Tim Hornick, 35, was shot in the face by a sniper in Iraq in 2004, leaving him with destroyed vision in his left eye and a severely damaged right eye. Tim says, he would be willing to volunteer to receive an eye transplant at the University of Pittsburgh.
Dr. Vijay Gorantla, a reconstructive transplant surgeon who is leading futuristic efforts at the University of Pittsburgh, acknowledges that it will be years before surgeons can attempt whole eye transplants in human patients. Due to the complexities of the eye structure, this procedure has to be tested in animals first, such as rats and pigs. Dr. Kia Washington, a plastic surgeon at the University of Pittsburgh, has transplanted whole eyes in rats and kept them viable for up to 200 days, however, the group has not yet conducted behavioral tests to assess the vision provided to the rats.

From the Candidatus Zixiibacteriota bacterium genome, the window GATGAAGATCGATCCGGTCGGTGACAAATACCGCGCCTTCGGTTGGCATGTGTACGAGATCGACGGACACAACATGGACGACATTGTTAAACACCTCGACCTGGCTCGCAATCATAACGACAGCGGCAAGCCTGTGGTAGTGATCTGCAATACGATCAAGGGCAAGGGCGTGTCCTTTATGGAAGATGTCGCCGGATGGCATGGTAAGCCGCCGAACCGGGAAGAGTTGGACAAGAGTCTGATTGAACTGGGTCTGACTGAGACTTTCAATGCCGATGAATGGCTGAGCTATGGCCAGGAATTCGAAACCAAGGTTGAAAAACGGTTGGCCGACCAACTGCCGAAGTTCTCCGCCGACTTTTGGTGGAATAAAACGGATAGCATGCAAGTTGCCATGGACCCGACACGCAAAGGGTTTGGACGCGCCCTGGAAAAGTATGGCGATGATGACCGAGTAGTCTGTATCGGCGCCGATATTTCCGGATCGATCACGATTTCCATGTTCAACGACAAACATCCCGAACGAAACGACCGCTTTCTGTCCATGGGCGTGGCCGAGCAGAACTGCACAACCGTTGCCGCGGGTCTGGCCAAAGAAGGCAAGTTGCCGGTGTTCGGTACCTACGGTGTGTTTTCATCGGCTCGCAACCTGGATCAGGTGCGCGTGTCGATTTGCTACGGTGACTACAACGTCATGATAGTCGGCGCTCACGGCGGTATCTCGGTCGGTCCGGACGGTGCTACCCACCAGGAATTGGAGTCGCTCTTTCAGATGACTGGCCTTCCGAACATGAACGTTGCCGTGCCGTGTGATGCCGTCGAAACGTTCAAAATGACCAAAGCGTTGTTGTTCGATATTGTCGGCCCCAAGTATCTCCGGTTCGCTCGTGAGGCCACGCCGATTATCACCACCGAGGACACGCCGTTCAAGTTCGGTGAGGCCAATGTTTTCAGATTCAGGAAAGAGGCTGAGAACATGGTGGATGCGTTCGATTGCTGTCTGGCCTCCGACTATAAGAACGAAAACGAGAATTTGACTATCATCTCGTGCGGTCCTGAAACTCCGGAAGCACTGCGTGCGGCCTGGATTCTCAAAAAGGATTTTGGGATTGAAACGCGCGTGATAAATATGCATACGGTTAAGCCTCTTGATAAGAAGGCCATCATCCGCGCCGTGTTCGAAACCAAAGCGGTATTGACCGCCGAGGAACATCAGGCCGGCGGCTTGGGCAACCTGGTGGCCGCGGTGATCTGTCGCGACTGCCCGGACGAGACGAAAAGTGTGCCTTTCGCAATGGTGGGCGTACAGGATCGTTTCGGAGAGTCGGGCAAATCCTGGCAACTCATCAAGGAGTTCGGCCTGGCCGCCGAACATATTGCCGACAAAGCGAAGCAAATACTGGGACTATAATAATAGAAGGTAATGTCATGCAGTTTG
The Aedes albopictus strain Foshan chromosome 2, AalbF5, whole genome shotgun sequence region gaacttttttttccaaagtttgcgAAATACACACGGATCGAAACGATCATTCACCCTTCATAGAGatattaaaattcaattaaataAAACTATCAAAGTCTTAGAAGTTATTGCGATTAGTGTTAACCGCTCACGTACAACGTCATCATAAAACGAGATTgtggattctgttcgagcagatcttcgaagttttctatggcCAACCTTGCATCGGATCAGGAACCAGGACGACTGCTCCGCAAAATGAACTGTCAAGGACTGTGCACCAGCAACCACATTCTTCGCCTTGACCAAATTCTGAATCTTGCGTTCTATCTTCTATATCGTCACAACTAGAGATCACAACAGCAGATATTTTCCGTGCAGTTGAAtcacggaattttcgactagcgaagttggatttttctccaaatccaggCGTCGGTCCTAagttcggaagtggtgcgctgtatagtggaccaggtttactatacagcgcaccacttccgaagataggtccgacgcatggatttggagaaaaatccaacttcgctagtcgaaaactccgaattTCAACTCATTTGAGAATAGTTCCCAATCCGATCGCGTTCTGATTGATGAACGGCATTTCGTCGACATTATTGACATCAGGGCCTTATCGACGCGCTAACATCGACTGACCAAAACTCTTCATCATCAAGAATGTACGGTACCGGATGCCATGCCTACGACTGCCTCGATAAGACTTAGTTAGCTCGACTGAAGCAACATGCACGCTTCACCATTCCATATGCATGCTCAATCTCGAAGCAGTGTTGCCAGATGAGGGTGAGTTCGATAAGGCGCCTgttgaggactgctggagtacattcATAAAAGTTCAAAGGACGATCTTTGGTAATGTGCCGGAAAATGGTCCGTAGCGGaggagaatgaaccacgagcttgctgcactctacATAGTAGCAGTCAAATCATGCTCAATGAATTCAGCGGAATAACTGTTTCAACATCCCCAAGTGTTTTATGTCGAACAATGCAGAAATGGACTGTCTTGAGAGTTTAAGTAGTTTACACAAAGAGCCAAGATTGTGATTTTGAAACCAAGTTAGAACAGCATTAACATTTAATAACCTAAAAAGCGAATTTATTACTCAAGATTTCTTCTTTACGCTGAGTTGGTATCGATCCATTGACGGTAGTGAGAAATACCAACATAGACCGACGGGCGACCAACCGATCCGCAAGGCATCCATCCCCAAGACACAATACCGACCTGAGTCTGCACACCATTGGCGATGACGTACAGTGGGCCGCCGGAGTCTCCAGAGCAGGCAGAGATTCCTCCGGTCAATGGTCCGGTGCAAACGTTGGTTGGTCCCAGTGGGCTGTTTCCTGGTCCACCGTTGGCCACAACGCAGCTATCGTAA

One of the biggest potential challenges with eye transplants, will be the timing of the transplant, as the retina of the donated eye, would die within two to four hours of being separated from its blood supply. Additionally, brain dead donors may not be candidates for whole eye donation for transplant, because the brain damage may have damaged the pathways from the eye to the brain’s visual cortex. This may mean that only those who become organ donors after circulatory determination of death may be able to donate eyes for this type of transplant.
Read more details on potential obstacles and opportunities in the full article http://www.post-gazette.com/local/2015/07/06/UPMC-exploring-future-of-eye-transplants/stories/201507060003
Picture taken from article.